Banana Bread
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{Sunday Morning} Almond Biscotti, Hot Chocolate and a Travel Magazine

almond biscotti and hot chocolate

 

Sundays are synonymous with relaxation and comfort. The perfect day to enjoy brunch with your girlfriends, go to the Farmers Market, go for a bike ride or hike, catch a matinée, or simply have breakfast in bed with your favorite newspaper or magazine. Simple moments that allow us to breathe, clear our heads, and recharge.
Unless I’m going out or expecting guests over, Sunday meals are quite simple and begin with le petit déjeuner. Consisting classically of tartines, croissants, or other pâtisseries accompanied by a warm beverage, this type of quick and simple breakfast is my most favorite. Having made almond biscotti the day before, all I was missing was some hot chocolate and a travel magazine.

 

Almond Biscotti
Despite growing up in Europe, I’ve never really liked biscotti. Usually rock hard and way too dry for my taste, it’s something that I never intended on or thought about baking at home. After all, how much better than what I’d tasted could it get? A few weeks ago, I was going through some of my cookbooks, and I came across a recipe for almond biscotti by Dorie Greenspan that just sounded so delicious and different, I had to mark it as something to try. Oh, how I’m glad I did. I could eat this all day, every day.
I’m a huge almond lover, probably because of my mom. Growing up, there were always almonds around the house. Whether in salads, rice, desserts or simply as snacks, my mother was always adding them to her dishes. As a kid, I didn’t always get it; I kind of thought nuts or fruit in salads was weird. Little did I know, my mom was just ahead of her time and that years later those same ideas would be changing American cuisine.

 

Almond Biscotti

 

There are very few ways, if any, to go wrong with almonds or almond extract. There’s just something so comforting about the sweetness and aroma of this tiny little fruit. Combine that with a buttery, crunchy, yet moist cookie, and voilà! Lenox Almond Biscotti: a wonderful, but dangerous, treat.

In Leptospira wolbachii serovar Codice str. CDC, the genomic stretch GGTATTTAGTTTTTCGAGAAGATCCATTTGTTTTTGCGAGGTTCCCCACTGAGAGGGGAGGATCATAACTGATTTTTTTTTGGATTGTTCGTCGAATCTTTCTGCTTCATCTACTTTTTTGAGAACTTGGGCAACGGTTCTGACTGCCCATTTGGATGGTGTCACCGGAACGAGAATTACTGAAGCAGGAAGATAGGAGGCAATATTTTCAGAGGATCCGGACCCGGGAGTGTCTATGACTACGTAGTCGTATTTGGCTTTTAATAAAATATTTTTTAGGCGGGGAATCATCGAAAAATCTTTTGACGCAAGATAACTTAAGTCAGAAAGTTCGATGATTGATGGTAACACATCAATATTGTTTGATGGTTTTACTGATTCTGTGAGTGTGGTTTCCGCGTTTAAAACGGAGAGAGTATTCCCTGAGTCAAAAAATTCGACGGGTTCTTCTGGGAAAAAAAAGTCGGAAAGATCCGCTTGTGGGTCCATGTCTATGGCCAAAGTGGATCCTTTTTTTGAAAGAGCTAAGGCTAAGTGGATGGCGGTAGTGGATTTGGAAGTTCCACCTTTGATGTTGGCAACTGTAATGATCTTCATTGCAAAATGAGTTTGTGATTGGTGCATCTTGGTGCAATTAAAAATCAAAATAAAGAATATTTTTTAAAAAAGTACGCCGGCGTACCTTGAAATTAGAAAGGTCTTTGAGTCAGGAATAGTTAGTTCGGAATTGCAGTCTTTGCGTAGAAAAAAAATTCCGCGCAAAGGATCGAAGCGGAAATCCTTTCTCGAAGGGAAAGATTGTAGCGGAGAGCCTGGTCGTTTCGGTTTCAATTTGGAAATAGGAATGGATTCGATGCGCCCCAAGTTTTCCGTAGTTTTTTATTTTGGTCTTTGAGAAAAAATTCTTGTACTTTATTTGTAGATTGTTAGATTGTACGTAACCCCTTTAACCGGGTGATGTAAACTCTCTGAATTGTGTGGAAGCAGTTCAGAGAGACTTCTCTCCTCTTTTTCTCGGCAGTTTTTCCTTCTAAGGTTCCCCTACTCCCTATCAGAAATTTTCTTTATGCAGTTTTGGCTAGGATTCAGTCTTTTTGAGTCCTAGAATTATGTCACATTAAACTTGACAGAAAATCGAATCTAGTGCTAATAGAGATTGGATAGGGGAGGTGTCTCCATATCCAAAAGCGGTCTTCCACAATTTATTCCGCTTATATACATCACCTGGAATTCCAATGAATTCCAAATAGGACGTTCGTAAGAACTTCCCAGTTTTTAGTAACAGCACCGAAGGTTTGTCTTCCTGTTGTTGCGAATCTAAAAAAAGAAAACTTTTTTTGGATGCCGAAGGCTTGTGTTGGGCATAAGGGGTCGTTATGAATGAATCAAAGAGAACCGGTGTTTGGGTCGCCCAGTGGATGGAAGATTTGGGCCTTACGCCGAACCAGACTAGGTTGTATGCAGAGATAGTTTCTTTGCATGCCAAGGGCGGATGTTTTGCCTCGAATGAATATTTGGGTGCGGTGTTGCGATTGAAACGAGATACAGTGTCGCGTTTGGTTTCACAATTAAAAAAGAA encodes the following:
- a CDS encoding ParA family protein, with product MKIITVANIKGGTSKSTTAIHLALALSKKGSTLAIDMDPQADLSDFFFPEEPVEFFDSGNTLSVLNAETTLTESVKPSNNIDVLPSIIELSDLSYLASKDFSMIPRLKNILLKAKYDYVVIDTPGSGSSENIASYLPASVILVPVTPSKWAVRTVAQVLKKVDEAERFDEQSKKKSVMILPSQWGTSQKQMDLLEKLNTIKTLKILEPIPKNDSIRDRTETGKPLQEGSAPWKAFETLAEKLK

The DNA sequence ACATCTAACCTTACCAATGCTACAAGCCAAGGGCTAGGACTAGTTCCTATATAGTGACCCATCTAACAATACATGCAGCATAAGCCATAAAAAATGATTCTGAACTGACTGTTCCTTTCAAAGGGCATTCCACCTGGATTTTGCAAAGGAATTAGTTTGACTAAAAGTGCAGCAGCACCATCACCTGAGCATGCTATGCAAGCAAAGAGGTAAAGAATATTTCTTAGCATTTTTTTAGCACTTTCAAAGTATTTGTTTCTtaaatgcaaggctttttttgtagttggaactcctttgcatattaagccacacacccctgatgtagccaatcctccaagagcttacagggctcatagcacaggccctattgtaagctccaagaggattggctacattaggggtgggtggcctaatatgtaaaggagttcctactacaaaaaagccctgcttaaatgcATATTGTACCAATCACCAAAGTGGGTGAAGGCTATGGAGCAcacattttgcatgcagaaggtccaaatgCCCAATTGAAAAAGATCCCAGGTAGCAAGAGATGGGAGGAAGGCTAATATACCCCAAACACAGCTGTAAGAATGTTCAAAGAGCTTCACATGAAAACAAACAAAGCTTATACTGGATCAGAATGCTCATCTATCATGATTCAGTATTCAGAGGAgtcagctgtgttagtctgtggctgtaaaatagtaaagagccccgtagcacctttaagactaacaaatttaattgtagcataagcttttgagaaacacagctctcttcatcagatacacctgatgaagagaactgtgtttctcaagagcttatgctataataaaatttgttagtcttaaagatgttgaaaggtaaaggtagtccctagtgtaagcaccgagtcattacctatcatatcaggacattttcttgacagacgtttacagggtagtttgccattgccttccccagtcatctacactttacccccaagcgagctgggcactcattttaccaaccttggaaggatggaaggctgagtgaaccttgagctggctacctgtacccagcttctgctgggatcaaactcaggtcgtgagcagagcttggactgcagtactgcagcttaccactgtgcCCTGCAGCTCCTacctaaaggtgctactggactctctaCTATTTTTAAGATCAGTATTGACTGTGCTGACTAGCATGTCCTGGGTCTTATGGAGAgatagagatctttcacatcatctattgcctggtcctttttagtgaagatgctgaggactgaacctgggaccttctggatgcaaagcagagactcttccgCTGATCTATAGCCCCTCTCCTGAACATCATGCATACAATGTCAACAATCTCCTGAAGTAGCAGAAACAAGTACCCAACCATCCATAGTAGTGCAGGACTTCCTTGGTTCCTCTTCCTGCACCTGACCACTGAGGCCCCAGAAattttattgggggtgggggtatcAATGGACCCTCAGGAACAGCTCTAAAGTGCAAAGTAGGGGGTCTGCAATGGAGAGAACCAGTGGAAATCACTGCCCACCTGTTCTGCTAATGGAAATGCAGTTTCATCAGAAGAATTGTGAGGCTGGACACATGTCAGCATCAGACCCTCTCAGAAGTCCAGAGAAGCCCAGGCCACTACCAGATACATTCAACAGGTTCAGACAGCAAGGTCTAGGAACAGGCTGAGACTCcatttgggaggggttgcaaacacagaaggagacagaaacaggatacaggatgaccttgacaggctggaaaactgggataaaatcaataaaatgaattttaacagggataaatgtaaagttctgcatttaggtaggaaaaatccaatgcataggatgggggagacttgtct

I’ve tried these a few different ways: plain, dunked in hot chocolate or tea, dipped in semi-sweet chocolate, and accompanying ice cream and fresh fruit. Delicious, and not only easy to make, but versatile too, which makes it my kind of food. This is one of those recipes that you’ll want to memorize and make over and over again. As an added bonus, they look fancy, so you’re guaranteed to impress guests.

 

Sunday Morning

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Salty Sesame Rings (Susamlı Çörek)

Salty Sesame Rings (Susamlı Çörek or Tuzlu Çörek)

My aunt GK passed away a couple of years ago, and as I write this post, I’m reminded of the amazing cook she was. I was always impressed by how quickly she worked in the kitchen and how her cooking was all about feeling, instinct, and of course experience. There was no measuring, no writing recipes down, and there were certainly no rules. There wasa lot of joy and laughter. She adapted and created dishes with an ease and confidence that most people, including chefs, could only dream of. She was always inviting me over and offering to teach me her secrets; I only wish I would have accepted more often. She was sadly taken from us much too soon, and her delicious dishes lost with her.There was a time when my aunt, mom, and I would make Salty Sesame Rings (Susamlı Çörek), what feels like, weekly. As far as pastries go, these are probably some of the simplest ones you’ll ever come across, but trust me when I say they’re addictive. I have yet to meet someone who hasn’t tasted them and fallen in love.

Salty Sesame Rings (Susamlı Çörek)